A growing body of evidence has demonstrated associations between MD and delinquency (Pelton et al., 2004; Shulman, Cauffman, Piquero, & Fagan, 2011), aggression (Bandura et al., 1996a; Barchia & Bussey, 2011; Gini, Pozzoli, & Hymel, 2014; Obermann, 2011; Paciello, Fida, Tramontano, Lupinetti, & Caprara, 2008; Pornari & Wood, 2010), and alcohol and other drug use, including underage drinking among schoolchildren and adolescents (Barnes, Welte, Hoffman, & Dintcheff, 1999; Newton et al., 2014; Newton et al., 2012; Passini, 2012). Bandura and colleagues (Bandura et al., 1996a) were the first to develop a self-report Moral Disengagement Scale (MDS) to evaluate the disinhibitory effects of the four components of MD in relation to transgressive behaviour (Pelton et al., 2004). The MDS has been adapted for use among schoolchildren and adolescents (Paciello et al., 2008), and variants have been used in many different contexts and with a range of behaviours, including sport (Lucidi et al., 2008) and underage drinking (Quinn & Bussey, 2015). Studies that have examined the factor structure of measures of MD have identified a number of different structures (Boardley & Kavussanu, 2007). Many studies in this area have proposed a unidimensional solution (Bandura et al., 1996a; Paciello et al., 2008); however, a four-factor solution, which corresponds with the four sets of MD mechanisms identified in Bandura's conceptual model, has been proposed in other studies examining MD (McAlister, Bandura, & Owen, 2006; Osofsky, Bandura, & Zimbardo, 2005; Pozzoli, Gini, & Vieno, 2012). In addition, an eight-dimension solution representing the eight mechanisms of MD proposed by Bandura (1991) could also logically be considered (Boardley & Kavussanu, 2007).

The focus of the present study is on modified version of the MDS, which includes items specific to Australian children's antisocial and criminal conduct (NSW Attorney General's Department, 2003; Wagland & Bussey, 2005; Wagland & Bussey, 2015). These items relate to the most commonly publicised transgressions called before the New South Wales (NSW) Children's Courts, and represent aspects of common delinquent behaviour in Australia that are not currently assessed in Bandura's original MDS (Bandura et al., 1996a). Although this modified version of the MDS for Australia is a potentially useful tool, particularly among samples where delinquent behaviour is an issue of concern, it is important to examine the psychometric properties of the scale and validate the addition of the criminal and antisocial items against other measures of delinquency. Establishing the psychometric properties of a scale involves assessing its reliability and validity. Construct validity refers to the extent to which a measure is related to another variable with which it should theoretically be associated (Cronbach & Meehl, 1955). Previous research has shown that high scores on MD are significantly associated with increased delinquent behaviour (Pelton et al., 2004; Shulman et al., 2011). Given that the adapted MDS purports to measure delinquency, it is expected that the MDS would be positively correlated with other measures of delinquency (DeVellis, 2003). The present study sought to establish the construct validity of the adapted MDS using the Australian Self-Report Delinquency Scale (Mak, 1993), a culturally relevant measure of delinquent behaviour among Australian adolescents. The overall aim of the present study was to explore the factor structure, reliability (internal consistency), and validity of a version of the MDS adapted for the Australian context.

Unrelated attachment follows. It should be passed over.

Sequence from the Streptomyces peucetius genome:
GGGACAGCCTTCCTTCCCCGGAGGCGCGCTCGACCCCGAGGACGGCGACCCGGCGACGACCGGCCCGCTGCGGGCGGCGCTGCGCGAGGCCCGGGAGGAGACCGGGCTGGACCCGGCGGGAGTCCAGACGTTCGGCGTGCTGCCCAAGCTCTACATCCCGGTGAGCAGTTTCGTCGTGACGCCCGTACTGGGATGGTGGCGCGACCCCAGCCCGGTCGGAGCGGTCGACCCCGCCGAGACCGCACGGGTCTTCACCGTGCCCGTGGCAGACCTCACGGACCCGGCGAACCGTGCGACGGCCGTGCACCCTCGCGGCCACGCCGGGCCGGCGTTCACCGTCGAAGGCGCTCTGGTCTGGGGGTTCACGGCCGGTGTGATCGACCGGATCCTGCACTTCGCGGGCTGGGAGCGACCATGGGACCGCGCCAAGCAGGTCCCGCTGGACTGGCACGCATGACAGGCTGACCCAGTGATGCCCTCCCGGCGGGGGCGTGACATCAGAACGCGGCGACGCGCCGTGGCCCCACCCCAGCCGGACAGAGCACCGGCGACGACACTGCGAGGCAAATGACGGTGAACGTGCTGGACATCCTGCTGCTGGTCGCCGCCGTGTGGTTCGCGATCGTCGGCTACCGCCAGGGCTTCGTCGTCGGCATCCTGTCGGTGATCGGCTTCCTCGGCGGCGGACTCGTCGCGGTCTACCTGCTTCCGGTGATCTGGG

Method

Participants

A total of 452 participants were recruited from five Sydney independent (private) schools. Letters outlining the aims of study were sent to principals at a random selection of Sydney independent schools. Once principals approved the study, assessment times were arranged and information and consent forms were distributed to students’ parents or guardians. Only those students who received parental consent were eligible to participate. All aspects of the study were approved by the administering research institution's Human Research Ethics Committee.